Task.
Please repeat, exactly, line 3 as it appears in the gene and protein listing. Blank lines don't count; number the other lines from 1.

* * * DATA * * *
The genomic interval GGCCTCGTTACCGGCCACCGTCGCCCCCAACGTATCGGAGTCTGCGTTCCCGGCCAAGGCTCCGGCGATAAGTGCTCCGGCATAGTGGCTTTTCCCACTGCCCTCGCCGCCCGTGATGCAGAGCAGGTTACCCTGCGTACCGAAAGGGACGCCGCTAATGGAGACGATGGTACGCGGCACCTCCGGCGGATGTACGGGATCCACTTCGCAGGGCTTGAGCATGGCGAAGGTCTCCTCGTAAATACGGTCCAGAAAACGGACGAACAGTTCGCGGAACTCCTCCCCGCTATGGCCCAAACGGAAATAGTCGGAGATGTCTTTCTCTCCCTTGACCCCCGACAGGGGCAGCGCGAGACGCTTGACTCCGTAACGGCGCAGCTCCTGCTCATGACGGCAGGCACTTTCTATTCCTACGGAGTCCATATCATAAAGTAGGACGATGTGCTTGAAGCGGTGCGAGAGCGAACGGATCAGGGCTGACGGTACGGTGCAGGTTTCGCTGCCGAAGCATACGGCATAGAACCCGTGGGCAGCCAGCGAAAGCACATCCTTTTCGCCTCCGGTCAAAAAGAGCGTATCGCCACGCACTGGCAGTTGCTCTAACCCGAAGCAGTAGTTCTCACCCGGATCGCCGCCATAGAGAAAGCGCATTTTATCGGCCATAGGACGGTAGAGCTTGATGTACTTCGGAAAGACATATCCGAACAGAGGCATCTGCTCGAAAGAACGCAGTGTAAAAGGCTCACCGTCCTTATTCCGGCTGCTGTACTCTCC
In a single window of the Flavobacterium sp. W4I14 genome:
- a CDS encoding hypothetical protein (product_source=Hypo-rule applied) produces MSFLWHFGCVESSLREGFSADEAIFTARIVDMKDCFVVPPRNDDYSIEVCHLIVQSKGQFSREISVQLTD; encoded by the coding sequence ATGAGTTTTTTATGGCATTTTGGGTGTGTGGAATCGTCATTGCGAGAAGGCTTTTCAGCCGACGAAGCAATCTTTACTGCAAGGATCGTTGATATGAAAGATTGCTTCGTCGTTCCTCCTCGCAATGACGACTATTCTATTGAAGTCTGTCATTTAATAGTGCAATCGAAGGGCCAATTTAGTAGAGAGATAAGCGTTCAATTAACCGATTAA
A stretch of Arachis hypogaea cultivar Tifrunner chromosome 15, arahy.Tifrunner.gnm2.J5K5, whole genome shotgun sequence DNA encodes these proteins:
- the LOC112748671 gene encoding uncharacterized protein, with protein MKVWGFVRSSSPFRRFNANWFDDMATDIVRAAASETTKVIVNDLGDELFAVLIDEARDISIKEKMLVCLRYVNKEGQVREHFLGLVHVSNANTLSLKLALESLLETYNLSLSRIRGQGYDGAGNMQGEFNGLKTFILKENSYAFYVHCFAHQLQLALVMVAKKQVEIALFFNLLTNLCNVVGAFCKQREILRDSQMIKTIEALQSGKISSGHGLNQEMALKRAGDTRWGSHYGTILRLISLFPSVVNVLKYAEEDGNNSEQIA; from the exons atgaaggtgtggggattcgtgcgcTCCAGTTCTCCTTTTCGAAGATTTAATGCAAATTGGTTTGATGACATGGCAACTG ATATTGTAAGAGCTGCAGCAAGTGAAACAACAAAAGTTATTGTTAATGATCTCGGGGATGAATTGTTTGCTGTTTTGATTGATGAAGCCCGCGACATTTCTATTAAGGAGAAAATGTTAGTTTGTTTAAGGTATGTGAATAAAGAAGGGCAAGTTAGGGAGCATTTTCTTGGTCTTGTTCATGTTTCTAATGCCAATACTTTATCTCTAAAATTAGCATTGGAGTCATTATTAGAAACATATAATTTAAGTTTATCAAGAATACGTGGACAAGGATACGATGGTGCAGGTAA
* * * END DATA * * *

- a CDS encoding hypothetical protein (product_source=Hypo-rule applied) produces MSFLWHFGCVESSLREGFSADEAIFTARIVDMKDCFVVPPRNDDYSIEVCHLIVQSKGQFSREISVQLTD; encoded by the coding sequence ATGAGTTTTTTATGGCATTTTGGGTGTGTGGAATCGTCATTGCGAGAAGGCTTTTCAGCCGACGAAGCAATCTTTACTGCAAGGATCGTTGATATGAAAGATTGCTTCGTCGTTCCTCCTCGCAATGACGACTATTCTATTGAAGTCTGTCATTTAATAGTGCAATCGAAGGGCCAATTTAGTAGAGAGATAAGCGTTCAATTAACCGATTAA